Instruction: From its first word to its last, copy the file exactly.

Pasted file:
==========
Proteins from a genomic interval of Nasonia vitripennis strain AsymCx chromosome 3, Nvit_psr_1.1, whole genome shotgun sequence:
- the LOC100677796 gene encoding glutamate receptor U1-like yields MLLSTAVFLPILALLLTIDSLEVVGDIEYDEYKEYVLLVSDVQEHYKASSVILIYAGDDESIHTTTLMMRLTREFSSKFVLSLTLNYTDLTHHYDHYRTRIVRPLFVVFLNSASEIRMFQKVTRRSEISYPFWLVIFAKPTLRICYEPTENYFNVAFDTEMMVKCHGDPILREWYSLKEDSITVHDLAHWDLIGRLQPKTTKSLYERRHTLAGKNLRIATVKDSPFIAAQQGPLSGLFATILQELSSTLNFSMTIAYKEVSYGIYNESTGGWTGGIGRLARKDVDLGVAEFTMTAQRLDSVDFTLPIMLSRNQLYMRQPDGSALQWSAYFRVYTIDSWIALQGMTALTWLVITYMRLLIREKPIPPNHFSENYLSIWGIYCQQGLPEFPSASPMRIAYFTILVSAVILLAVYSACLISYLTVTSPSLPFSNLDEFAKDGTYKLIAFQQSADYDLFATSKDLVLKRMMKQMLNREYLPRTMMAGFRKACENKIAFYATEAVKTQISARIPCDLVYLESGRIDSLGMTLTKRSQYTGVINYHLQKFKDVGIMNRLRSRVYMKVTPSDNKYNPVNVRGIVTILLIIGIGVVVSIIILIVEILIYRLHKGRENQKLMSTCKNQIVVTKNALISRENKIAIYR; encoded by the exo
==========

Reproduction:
Proteins from a genomic interval of Nasonia vitripennis strain AsymCx chromosome 3, Nvit_psr_1.1, whole genome shotgun sequence:
- the LOC100677796 gene encoding glutamate receptor U1-like yields MLLSTAVFLPILALLLTIDSLEVVGDIEYDEYKEYVLLVSDVQEHYKASSVILIYAGDDESIHTTTLMMRLTREFSSKFVLSLTLNYTDLTHHYDHYRTRIVRPLFVVFLNSASEIRMFQKVTRRSEISYPFWLVIFAKPTLRICYEPTENYFNVAFDTEMMVKCHGDPILREWYSLKEDSITVHDLAHWDLIGRLQPKTTKSLYERRHTLAGKNLRIATVKDSPFIAAQQGPLSGLFATILQELSSTLNFSMTIAYKEVSYGIYNESTGGWTGGIGRLARKDVDLGVAEFTMTAQRLDSVDFTLPIMLSRNQLYMRQPDGSALQWSAYFRVYTIDSWIALQGMTALTWLVITYMRLLIREKPIPPNHFSENYLSIWGIYCQQGLPEFPSASPMRIAYFTILVSAVILLAVYSACLISYLTVTSPSLPFSNLDEFAKDGTYKLIAFQQSADYDLFATSKDLVLKRMMKQMLNREYLPRTMMAGFRKACENKIAFYATEAVKTQISARIPCDLVYLESGRIDSLGMTLTKRSQYTGVINYHLQKFKDVGIMNRLRSRVYMKVTPSDNKYNPVNVRGIVTILLIIGIGVVVSIIILIVEILIYRLHKGRENQKLMSTCKNQIVVTKNALISRENKIAIYR; encoded by the exo